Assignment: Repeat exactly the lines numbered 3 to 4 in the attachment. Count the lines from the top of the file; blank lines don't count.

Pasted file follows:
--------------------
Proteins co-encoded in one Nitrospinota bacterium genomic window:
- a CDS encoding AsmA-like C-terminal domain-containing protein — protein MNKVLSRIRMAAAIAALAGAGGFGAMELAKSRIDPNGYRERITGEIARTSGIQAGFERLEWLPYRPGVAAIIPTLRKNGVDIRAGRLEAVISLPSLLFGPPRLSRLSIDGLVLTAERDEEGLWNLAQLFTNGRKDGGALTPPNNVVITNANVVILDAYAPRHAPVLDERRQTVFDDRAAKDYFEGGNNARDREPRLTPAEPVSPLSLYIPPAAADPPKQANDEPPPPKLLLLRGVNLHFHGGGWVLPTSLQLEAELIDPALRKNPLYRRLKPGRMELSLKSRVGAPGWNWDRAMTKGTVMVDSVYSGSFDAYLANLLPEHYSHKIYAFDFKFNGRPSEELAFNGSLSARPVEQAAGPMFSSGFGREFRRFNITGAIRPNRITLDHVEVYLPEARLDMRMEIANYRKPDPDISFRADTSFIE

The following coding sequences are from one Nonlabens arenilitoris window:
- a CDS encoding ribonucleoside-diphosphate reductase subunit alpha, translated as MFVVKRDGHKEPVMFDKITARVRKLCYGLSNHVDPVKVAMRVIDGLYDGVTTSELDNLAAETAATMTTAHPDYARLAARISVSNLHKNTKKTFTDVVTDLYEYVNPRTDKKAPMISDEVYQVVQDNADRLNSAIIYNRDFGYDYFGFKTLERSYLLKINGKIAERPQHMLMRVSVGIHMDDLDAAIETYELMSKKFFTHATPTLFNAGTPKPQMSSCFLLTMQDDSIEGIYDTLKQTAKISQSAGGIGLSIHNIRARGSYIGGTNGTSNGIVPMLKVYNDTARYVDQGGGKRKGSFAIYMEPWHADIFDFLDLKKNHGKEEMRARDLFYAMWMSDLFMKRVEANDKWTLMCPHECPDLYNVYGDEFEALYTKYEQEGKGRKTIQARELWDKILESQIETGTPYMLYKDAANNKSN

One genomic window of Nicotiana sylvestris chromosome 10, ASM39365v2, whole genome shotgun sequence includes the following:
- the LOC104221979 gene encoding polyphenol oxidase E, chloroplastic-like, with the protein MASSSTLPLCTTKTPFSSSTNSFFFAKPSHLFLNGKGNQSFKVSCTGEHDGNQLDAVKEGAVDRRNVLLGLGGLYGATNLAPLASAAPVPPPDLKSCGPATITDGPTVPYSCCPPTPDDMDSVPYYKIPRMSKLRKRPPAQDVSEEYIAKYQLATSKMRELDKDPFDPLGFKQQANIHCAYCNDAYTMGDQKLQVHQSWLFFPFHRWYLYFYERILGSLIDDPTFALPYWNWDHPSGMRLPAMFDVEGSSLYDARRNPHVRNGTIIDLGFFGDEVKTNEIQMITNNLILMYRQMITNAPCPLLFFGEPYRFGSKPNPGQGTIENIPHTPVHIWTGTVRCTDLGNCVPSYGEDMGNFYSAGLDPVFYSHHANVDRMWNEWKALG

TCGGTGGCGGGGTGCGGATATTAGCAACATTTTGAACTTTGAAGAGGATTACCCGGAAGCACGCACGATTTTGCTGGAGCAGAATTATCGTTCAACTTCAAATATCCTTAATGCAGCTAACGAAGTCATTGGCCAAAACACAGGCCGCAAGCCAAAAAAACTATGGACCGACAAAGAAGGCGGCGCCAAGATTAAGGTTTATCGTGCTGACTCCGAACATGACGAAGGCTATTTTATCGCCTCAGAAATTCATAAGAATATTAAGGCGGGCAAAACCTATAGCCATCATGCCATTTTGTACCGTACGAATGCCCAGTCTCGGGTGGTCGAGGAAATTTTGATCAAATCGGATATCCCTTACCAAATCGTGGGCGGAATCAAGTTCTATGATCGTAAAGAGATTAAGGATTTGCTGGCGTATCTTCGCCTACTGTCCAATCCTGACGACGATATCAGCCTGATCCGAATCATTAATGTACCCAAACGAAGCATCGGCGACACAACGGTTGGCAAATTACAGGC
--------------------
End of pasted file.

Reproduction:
The following coding sequences are from one Nonlabens arenilitoris window:
- a CDS encoding ribonucleoside-diphosphate reductase subunit alpha, translated as MFVVKRDGHKEPVMFDKITARVRKLCYGLSNHVDPVKVAMRVIDGLYDGVTTSELDNLAAETAATMTTAHPDYARLAARISVSNLHKNTKKTFTDVVTDLYEYVNPRTDKKAPMISDEVYQVVQDNADRLNSAIIYNRDFGYDYFGFKTLERSYLLKINGKIAERPQHMLMRVSVGIHMDDLDAAIETYELMSKKFFTHATPTLFNAGTPKPQMSSCFLLTMQDDSIEGIYDTLKQTAKISQSAGGIGLSIHNIRARGSYIGGTNGTSNGIVPMLKVYNDTARYVDQGGGKRKGSFAIYMEPWHADIFDFLDLKKNHGKEEMRARDLFYAMWMSDLFMKRVEANDKWTLMCPHECPDLYNVYGDEFEALYTKYEQEGKGRKTIQARELWDKILESQIETGTPYMLYKDAANNKSN